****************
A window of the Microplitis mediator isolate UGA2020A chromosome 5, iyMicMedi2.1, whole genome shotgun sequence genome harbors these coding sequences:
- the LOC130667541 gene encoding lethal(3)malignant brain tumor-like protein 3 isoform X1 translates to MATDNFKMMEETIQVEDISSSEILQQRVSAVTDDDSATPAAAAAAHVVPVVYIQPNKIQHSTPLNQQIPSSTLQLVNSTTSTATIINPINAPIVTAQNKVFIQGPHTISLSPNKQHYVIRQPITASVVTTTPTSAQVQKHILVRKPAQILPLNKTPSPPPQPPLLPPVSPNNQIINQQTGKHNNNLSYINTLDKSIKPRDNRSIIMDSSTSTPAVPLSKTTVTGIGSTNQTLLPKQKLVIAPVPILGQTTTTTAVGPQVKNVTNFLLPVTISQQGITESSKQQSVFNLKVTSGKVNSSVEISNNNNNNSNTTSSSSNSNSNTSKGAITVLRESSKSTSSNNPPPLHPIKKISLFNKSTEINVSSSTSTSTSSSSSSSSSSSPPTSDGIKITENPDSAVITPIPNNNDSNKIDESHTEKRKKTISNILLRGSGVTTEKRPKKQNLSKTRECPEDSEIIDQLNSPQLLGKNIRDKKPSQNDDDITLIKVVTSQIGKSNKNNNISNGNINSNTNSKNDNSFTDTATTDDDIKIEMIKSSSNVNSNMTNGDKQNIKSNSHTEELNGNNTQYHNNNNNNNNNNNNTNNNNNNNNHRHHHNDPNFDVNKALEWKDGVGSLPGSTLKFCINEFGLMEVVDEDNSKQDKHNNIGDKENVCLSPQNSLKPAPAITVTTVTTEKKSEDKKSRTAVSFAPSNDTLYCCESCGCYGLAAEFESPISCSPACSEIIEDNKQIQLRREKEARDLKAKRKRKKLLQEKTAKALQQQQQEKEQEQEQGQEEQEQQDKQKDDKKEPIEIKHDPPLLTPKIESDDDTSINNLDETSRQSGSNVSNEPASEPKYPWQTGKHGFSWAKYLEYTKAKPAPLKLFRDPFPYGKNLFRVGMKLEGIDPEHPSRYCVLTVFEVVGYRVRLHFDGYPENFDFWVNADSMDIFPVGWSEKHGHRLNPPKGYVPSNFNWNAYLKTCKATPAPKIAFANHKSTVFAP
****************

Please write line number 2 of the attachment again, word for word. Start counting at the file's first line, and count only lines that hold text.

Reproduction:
- the LOC130667541 gene encoding lethal(3)malignant brain tumor-like protein 3 isoform X1 translates to MATDNFKMMEETIQVEDISSSEILQQRVSAVTDDDSATPAAAAAAHVVPVVYIQPNKIQHSTPLNQQIPSSTLQLVNSTTSTATIINPINAPIVTAQNKVFIQGPHTISLSPNKQHYVIRQPITASVVTTTPTSAQVQKHILVRKPAQILPLNKTPSPPPQPPLLPPVSPNNQIINQQTGKHNNNLSYINTLDKSIKPRDNRSIIMDSSTSTPAVPLSKTTVTGIGSTNQTLLPKQKLVIAPVPILGQTTTTTAVGPQVKNVTNFLLPVTISQQGITESSKQQSVFNLKVTSGKVNSSVEISNNNNNNSNTTSSSSNSNSNTSKGAITVLRESSKSTSSNNPPPLHPIKKISLFNKSTEINVSSSTSTSTSSSSSSSSSSSPPTSDGIKITENPDSAVITPIPNNNDSNKIDESHTEKRKKTISNILLRGSGVTTEKRPKKQNLSKTRECPEDSEIIDQLNSPQLLGKNIRDKKPSQNDDDITLIKVVTSQIGKSNKNNNISNGNINSNTNSKNDNSFTDTATTDDDIKIEMIKSSSNVNSNMTNGDKQNIKSNSHTEELNGNNTQYHNNNNNNNNNNNNTNNNNNNNNHRHHHNDPNFDVNKALEWKDGVGSLPGSTLKFCINEFGLMEVVDEDNSKQDKHNNIGDKENVCLSPQNSLKPAPAITVTTVTTEKKSEDKKSRTAVSFAPSNDTLYCCESCGCYGLAAEFESPISCSPACSEIIEDNKQIQLRREKEARDLKAKRKRKKLLQEKTAKALQQQQQEKEQEQEQGQEEQEQQDKQKDDKKEPIEIKHDPPLLTPKIESDDDTSINNLDETSRQSGSNVSNEPASEPKYPWQTGKHGFSWAKYLEYTKAKPAPLKLFRDPFPYGKNLFRVGMKLEGIDPEHPSRYCVLTVFEVVGYRVRLHFDGYPENFDFWVNADSMDIFPVGWSEKHGHRLNPPKGYVPSNFNWNAYLKTCKATPAPKIAFANHKSTVFAP